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  Asthma

july 2010
Defend Yourself From Asthma
Dr Rajeeva Moger
 
Physicians in ancient Greece used the word asthma to describe breathlessness or gasping. The predominant feature of asthma is episodic shortness of breath, particularly at night or in the early morning, often accompanied by cough and wheezing.

How does asthma affect breathing?
Asthma causes a narrowing of the breathing airways, which interferes with the normal movement of air in and out of the lungs. Asthma involves only the bronchial tubes and does not affect the air sacs or the lung tissue. The narrowing that occurs in asthma is caused by three major factors:
  1. Inflammation: The most important factor causing narrowing of the bronchial tubes is inflammation. The bronchial tubes become red, irritated, and swollen. This inflammation occurs due to release of chemical mediators in response to an allergen or irritant and results in thickening of the walls of the bronchial tubes and narrow airways.
  2. Bronchospasm: The smooth muscles of the bronchii could contract painfully and involuntarily, as a response to multiple chemical mediators. This condition is largely reversible by bronchodilators though.
  3. Hyperreactivity: In patients with asthma, the airways become highly sensitive (hyper-responsiveness) to triggers such as allergens, irritants, and infections.
Developing Asthma
There are situations within ourselves, called endogenous factors, which help develop asthma. Some things you can change, some things you can’t – but it is good to be aware of them.
  1. Genetic predisposition to have asthma has been well documented. There is a 30 percent chance of the child having asthma if one parent is asthmatic - and 70 percent chance if both parents are.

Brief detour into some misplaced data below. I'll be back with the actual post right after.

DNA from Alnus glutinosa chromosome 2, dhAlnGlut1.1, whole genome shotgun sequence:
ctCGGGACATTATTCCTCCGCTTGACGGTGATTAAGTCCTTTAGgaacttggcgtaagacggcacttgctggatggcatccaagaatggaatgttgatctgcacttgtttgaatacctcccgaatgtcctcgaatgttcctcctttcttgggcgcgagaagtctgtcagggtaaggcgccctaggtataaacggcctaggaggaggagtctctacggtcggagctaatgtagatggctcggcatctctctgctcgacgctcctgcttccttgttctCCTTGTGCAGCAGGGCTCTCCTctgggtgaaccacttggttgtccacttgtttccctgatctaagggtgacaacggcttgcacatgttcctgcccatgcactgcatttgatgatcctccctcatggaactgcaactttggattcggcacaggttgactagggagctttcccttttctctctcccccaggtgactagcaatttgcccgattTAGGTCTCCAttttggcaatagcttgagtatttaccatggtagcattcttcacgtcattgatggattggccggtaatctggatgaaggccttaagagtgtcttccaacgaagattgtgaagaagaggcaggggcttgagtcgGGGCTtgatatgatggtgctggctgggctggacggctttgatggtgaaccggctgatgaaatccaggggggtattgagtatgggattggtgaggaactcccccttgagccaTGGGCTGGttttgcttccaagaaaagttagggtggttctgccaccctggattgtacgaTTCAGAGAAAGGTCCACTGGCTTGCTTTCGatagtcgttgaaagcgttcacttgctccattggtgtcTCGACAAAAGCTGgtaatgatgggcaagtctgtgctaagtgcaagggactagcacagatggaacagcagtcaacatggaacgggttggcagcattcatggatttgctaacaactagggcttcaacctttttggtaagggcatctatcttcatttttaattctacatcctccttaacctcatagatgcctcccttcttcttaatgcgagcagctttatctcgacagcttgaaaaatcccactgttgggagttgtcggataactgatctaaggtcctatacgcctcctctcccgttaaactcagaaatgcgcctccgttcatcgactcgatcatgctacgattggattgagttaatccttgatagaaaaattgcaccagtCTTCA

2. Atopy, or allergic hypersensitivity affecting parts of the body not in direct contact with the allergen, is also a culprit.
  3. Hyper-responsive airways in some people put them at a higher risk.
  4. Obese people are more likely to have asthma.
  5. Sex: In childhood, asthma is twice more common in boys than in girls. In adults the prevalence of asthma is more in women though.
7 Environmental factors
Even when you could be thus disposed to have asthma, triggers from the environment usually kick it in.
  1. Allergens –both the indoor and outdoor variety
  2. Infections
  3. Exercise and cold air
  4. Smoking
  5. Stress
  6. Irritants like household sprays, paint fumes, etc.
  7. Occupational sensitisers
How is asthma diagnosed?
The demonstration of airflow limitation and its reversibility aids in the confirmation of the diagnosis. The characteristic symptoms are:
  1. Episodic breathing difficulty
  2. Chest tightness
  3. Cough and wheezing
Appearance of symptoms on exposure to potential environmental triggers and a confirmatory family history are helpful in making the diagnosis. In some patients, particularly in children, longstanding cough may be the predominant feature, known as cough variant asthma.

Treatment
The goal of asthma treatment is to achieve and maintain good control over the illness. There are two types medicines for asthma – those which prevent asthma attacks are called as controllers and those that give relief during an attack of asthma are called as relievers.
  • Controllers are to be taken daily on a long term basis to keep asthma under control. Inhaled corticosteroids are the most effective controllers currently available.
  • Relievers are used on an ‘as-needed’ basis to get quick relief from symptoms. Rapid acting Beta 2 Agonists are the medications of choice for relief. Other medicines used in the treatment of asthma include Leucotriene modifiers, Theophilline, anticholinergics and cromones.
  • Asthma treatment can be administered in different ways – inhalation, orally or by injections. The advantage of inhalations is that the drugs are delivered directly into the airways, producing higher local concentrations with significantly less side effects. Inhaled medications for asthma are available as pressurised Metered Dose Inhalers (MDIs), breath actuated inhalers, dry powder inhalers (DPI), soft mist inhalers and nebulisers.
  • There is another treatment option which is so smart that even its acrostic is called SMART (Single Maintenance and Reliever Therapy). This is a combination of glucocorticoid with a rapid and long acting Beta 2 Agonist, which can be used both as a controller and reliever medication.
Dr. Rajeeva Moger is Consultant Physician at Apollo Hospitals, Bengaluru
 


    
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